Finn Gram­naes cre­ated the sev­en-axis knee pros­theses that are sold world­wide under the name The Total Knee®.

Searching for meaning in life

Finn Gram­naes wanted some­thing tan­gible to do—something that helped oth­ers and gave him mean­ing in life. So he star­ted to help oth­er innov­at­ors and entre­pren­eurs devel­op their businesses.

Finn Gram­naes had some good con­tacts in the fin­an­cial world. They offered their con­tacts in the hope of shar­ing risk with someone with money. In this way, Finn came to sit on the boards of a wide range of businesses.

“I was look­ing for a com­pany that really could con­trib­ute to human­ity,” Finn Gram­naes says. But years passed without him find­ing the “right” com­pany. He did, how­ever, learn some hard lessons.

But one day, he found on his desk a doc­u­ment that would change everything.

It clicked

“One day, someone gave me a text by Smol­tek,” Finn Gram­naes says. “It ‘clicked’ when I read it, and I thought, ‘Wow! There it is.’”

Smol­tek had a pending pat­ent that covered many applic­a­tion areas. There were many thoughts and vis­ions about what was pos­sible to do with it. “I saw the pos­sib­il­it­ies and was extremely fas­cin­ated,” says Finn Gram­naes. “Smoltek’s tech­no­logy has the poten­tial to solve many of the prob­lems I encountered dur­ing my jour­ney devel­op­ing pros­theses.” He adds: “If I hadn’t made that jour­ney, which made me real­ize that there is a lack of advanced tech­no­logy in sev­er­al areas, I prob­ably wouldn’t have fallen for Smoltek.”

So when Chalmers Innov­a­tion asked him if he would con­sider join­ing Smoltek’s board, he accep­ted without hes­it­a­tion. Even­tu­ally, he and Peter Enoks­son bought out Chalmers Innov­a­tion and became the company’s largest shareholders.

Business concept

Smoltek’s busi­ness concept is to license the tech­no­logy in vari­ous degrees of refine­ment. From the most basic level, that can be used in indus­tri­al research pro­jects, to fin­ished applic­a­tions, such as car­bon nan­ofibre capacitors.

The busi­ness mod­el is to seek part­ner­ships with com­pan­ies and organ­iz­a­tions that want to eval­u­ate or use Smoltek’s technology.

The focus now and in the future will be on cre­at­ing more and deep­er rela­tion­ships with part­ners. And not least broaden the search for partners.

Working with a conservative industry

Until recently, Smol­tek has only focused on the semi­con­duct­or industry, but since the form­a­tion in autumn 2020 of the sub­si­di­ary Smol­tek Innov­a­tion, the search for part­ners in new sec­tors has gathered pace—not least in green energy and green industry.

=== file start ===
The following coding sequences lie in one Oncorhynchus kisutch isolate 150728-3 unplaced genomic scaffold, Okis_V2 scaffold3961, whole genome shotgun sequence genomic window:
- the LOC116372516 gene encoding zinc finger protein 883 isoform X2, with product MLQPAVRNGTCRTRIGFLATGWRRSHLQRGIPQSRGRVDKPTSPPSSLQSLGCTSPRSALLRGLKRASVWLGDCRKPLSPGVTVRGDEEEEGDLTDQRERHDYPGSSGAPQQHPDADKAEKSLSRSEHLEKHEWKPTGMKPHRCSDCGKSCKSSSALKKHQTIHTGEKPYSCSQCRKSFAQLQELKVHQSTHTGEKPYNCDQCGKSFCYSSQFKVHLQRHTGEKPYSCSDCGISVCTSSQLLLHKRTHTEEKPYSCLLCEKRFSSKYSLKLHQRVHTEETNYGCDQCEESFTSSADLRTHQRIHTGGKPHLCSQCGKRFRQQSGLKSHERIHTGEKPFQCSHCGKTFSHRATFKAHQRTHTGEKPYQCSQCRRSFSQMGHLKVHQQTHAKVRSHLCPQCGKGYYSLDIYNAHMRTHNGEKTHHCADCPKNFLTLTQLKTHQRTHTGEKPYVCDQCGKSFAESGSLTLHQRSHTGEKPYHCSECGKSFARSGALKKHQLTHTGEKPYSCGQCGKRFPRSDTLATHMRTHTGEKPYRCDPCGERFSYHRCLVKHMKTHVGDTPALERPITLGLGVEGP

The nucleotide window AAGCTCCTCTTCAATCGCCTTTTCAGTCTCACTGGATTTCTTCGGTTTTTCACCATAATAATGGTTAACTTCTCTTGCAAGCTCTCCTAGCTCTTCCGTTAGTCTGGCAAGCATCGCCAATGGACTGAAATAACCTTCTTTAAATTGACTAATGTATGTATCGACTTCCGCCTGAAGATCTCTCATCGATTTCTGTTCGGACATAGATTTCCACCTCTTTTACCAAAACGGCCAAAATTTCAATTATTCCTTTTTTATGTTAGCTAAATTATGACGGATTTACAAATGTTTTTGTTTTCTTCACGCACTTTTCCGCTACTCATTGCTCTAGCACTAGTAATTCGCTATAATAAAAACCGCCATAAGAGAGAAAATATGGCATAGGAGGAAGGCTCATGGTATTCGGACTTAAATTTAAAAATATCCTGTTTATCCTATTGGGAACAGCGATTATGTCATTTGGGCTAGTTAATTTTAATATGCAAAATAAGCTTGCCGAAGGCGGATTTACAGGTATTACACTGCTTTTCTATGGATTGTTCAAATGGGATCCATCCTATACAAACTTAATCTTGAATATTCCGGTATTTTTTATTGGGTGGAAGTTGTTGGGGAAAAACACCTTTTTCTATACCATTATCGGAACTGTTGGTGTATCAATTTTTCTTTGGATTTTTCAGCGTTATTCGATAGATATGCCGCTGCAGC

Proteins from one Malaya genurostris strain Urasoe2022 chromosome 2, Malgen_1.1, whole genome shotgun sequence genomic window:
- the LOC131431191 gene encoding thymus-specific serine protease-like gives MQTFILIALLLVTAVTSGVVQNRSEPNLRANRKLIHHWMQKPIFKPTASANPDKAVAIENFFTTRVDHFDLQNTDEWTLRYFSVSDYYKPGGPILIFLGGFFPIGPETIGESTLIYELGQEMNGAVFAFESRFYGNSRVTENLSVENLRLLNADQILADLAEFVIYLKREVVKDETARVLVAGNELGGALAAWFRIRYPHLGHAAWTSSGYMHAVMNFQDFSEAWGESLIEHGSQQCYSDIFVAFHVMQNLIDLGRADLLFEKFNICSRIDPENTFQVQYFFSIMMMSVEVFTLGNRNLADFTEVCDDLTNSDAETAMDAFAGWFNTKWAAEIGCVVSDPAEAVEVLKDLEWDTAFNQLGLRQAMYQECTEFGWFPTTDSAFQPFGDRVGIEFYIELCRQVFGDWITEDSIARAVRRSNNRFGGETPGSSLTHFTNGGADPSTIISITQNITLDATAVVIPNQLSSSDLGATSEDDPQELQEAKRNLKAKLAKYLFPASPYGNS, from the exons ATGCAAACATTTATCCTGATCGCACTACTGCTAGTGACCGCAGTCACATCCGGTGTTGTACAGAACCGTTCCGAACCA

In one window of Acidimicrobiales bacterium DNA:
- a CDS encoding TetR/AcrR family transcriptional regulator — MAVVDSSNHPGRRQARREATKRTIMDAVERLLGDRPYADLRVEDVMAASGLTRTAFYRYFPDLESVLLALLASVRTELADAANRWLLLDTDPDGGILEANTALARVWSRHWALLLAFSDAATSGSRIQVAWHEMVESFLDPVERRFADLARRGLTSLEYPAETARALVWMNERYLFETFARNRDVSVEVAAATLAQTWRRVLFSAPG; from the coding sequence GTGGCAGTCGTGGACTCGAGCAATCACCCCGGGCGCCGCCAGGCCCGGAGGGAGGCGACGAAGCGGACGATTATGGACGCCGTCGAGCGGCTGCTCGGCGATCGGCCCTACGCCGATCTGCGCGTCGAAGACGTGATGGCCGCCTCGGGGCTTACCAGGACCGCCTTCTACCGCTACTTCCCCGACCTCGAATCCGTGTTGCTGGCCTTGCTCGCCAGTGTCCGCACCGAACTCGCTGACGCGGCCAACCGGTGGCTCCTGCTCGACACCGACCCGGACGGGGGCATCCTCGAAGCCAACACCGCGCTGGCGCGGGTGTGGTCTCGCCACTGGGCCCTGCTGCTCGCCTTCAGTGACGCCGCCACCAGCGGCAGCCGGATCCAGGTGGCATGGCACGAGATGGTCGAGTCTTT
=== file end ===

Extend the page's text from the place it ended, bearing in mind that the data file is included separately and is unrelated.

There are two reas­ons for Smoltek’s broad­en­ing. First, Smoltek’s core tech­no­logy, for which it holds a world pat­ent, is com­pre­hens­ive and can be used in many and diverse indus­tries far bey­ond the semi­con­duct­or industry.

The second reas­on is that the semi­con­duct­or industry is very con­ser­vat­ive and cau­tious. It is not sur­pris­ing. Com­pan­ies in the industry are mak­ing huge invest­ments, coun­ted in bil­lions of dol­lars, which increase dra­mat­ic­ally with each new gen­er­a­tion of CPUs and oth­er semi­con­duct­or com­pon­ents. There­fore, com­pan­ies are extremely cau­tious about what tech­no­logy they bring in. It has to be estab­lished and already proved itself in the real world.

The last reas­on is also why Smol­tek has chosen to focus on car­bon nan­ofibre capa­cit­ors. It gives Smol­tek a chance to show what the tech­no­logy is cap­able of, in a way vis­ible to the semi­con­duct­or industry, but with no risk for them.

Car­bon nan­ofibre met­al-insu­la­tion-met­al (CNF-MIM) capa­cit­or only 38 µm thick.

Battle-testing the technology

Many chips have attached capa­cit­ors that com­pete with con­nect­ors for space. If the capa­cit­ors can be made smal­ler, the chip can be made smal­ler or have more connectors.

Smoltek’s strategy is to help the world’s largest capa­cit­or man­u­fac­tur­ers use car­bon nan­ofibers to pro­duce capa­cit­ors that take up less sur­face area and, more import­antly, less height than the mini­atur­ized capa­cit­ors avail­able today.

In this way, Smoltek’s tech­no­logy is battle-tested in a way that is “harm­less” to the semi­con­duct­or industry but vis­ible to them. In par­al­lel, Smol­tek talks with all major com­pan­ies in the semi­con­duct­or industry to con­vince them to dare the leap.

Next step

Once the car­bon nan­ofibre capa­cit­ors have proven them­selves as dis­crete com­pon­ents, the next step will be to move them into the chip. The final goal is to build them dir­ectly on the sil­ic­on. Smol­tek already has the tech­no­logy for this.

Once on sil­ic­on, Smol­tek can help the semi­con­duct­or industry with many oth­er things too. For example, cre­at­ing chips with mul­tiple sil­ic­on lay­ers where Smoltek’s car­bon nan­ofibers can act as mini­ature spacers, solder joint rein­force­ment bars, or elec­tric­al con­duct­ors. Smoltek’s tech­no­logy can also dis­sip­ate the heat gen­er­ated inside the chip, thereby mak­ing cool­ing easier.